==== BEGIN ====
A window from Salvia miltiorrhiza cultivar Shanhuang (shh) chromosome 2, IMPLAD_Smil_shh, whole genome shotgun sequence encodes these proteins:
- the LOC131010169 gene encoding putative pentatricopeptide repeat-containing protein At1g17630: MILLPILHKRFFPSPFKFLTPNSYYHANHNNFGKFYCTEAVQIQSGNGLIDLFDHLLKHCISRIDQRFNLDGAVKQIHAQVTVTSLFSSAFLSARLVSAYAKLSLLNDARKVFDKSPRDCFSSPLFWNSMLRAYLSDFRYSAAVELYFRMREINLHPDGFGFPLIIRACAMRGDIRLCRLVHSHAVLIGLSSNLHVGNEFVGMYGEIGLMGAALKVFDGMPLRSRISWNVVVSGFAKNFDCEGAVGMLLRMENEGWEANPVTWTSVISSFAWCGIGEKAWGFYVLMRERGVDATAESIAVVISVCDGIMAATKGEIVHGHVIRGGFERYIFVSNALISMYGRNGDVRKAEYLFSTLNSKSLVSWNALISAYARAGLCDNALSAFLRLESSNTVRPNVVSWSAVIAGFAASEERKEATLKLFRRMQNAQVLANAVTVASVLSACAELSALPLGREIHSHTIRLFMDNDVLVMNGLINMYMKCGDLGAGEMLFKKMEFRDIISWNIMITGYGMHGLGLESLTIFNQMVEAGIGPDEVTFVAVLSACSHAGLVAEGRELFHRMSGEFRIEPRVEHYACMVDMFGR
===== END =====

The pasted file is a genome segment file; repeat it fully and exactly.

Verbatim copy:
A window from Salvia miltiorrhiza cultivar Shanhuang (shh) chromosome 2, IMPLAD_Smil_shh, whole genome shotgun sequence encodes these proteins:
- the LOC131010169 gene encoding putative pentatricopeptide repeat-containing protein At1g17630: MILLPILHKRFFPSPFKFLTPNSYYHANHNNFGKFYCTEAVQIQSGNGLIDLFDHLLKHCISRIDQRFNLDGAVKQIHAQVTVTSLFSSAFLSARLVSAYAKLSLLNDARKVFDKSPRDCFSSPLFWNSMLRAYLSDFRYSAAVELYFRMREINLHPDGFGFPLIIRACAMRGDIRLCRLVHSHAVLIGLSSNLHVGNEFVGMYGEIGLMGAALKVFDGMPLRSRISWNVVVSGFAKNFDCEGAVGMLLRMENEGWEANPVTWTSVISSFAWCGIGEKAWGFYVLMRERGVDATAESIAVVISVCDGIMAATKGEIVHGHVIRGGFERYIFVSNALISMYGRNGDVRKAEYLFSTLNSKSLVSWNALISAYARAGLCDNALSAFLRLESSNTVRPNVVSWSAVIAGFAASEERKEATLKLFRRMQNAQVLANAVTVASVLSACAELSALPLGREIHSHTIRLFMDNDVLVMNGLINMYMKCGDLGAGEMLFKKMEFRDIISWNIMITGYGMHGLGLESLTIFNQMVEAGIGPDEVTFVAVLSACSHAGLVAEGRELFHRMSGEFRIEPRVEHYACMVDMFGR